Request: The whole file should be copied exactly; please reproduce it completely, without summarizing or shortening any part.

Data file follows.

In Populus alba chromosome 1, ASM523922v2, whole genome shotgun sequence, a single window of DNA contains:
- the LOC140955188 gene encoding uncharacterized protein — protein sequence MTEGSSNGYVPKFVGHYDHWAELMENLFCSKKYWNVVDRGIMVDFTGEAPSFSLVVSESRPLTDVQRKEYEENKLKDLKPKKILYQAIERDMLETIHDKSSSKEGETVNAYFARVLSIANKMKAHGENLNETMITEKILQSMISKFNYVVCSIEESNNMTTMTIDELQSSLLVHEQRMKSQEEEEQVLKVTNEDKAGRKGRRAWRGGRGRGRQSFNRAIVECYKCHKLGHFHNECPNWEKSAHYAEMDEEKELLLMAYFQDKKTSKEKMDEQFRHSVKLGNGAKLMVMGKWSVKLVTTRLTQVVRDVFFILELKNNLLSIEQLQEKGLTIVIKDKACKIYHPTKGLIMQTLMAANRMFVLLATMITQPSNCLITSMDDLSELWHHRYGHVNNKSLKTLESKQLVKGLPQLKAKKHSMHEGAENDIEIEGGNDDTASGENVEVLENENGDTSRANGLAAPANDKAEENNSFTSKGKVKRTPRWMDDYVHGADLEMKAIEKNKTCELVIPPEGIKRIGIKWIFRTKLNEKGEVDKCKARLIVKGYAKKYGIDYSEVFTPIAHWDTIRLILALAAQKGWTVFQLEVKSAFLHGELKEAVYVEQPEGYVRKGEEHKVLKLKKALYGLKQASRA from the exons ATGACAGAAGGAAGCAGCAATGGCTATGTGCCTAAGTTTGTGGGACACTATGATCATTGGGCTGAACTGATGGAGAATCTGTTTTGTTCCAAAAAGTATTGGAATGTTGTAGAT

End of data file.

In Populus alba chromosome 1, ASM523922v2, whole genome shotgun sequence, a single window of DNA contains:
- the LOC140955188 gene encoding uncharacterized protein — protein sequence MTEGSSNGYVPKFVGHYDHWAELMENLFCSKKYWNVVDRGIMVDFTGEAPSFSLVVSESRPLTDVQRKEYEENKLKDLKPKKILYQAIERDMLETIHDKSSSKEGETVNAYFARVLSIANKMKAHGENLNETMITEKILQSMISKFNYVVCSIEESNNMTTMTIDELQSSLLVHEQRMKSQEEEEQVLKVTNEDKAGRKGRRAWRGGRGRGRQSFNRAIVECYKCHKLGHFHNECPNWEKSAHYAEMDEEKELLLMAYFQDKKTSKEKMDEQFRHSVKLGNGAKLMVMGKWSVKLVTTRLTQVVRDVFFILELKNNLLSIEQLQEKGLTIVIKDKACKIYHPTKGLIMQTLMAANRMFVLLATMITQPSNCLITSMDDLSELWHHRYGHVNNKSLKTLESKQLVKGLPQLKAKKHSMHEGAENDIEIEGGNDDTASGENVEVLENENGDTSRANGLAAPANDKAEENNSFTSKGKVKRTPRWMDDYVHGADLEMKAIEKNKTCELVIPPEGIKRIGIKWIFRTKLNEKGEVDKCKARLIVKGYAKKYGIDYSEVFTPIAHWDTIRLILALAAQKGWTVFQLEVKSAFLHGELKEAVYVEQPEGYVRKGEEHKVLKLKKALYGLKQASRA from the exons ATGACAGAAGGAAGCAGCAATGGCTATGTGCCTAAGTTTGTGGGACACTATGATCATTGGGCTGAACTGATGGAGAATCTGTTTTGTTCCAAAAAGTATTGGAATGTTGTAGAT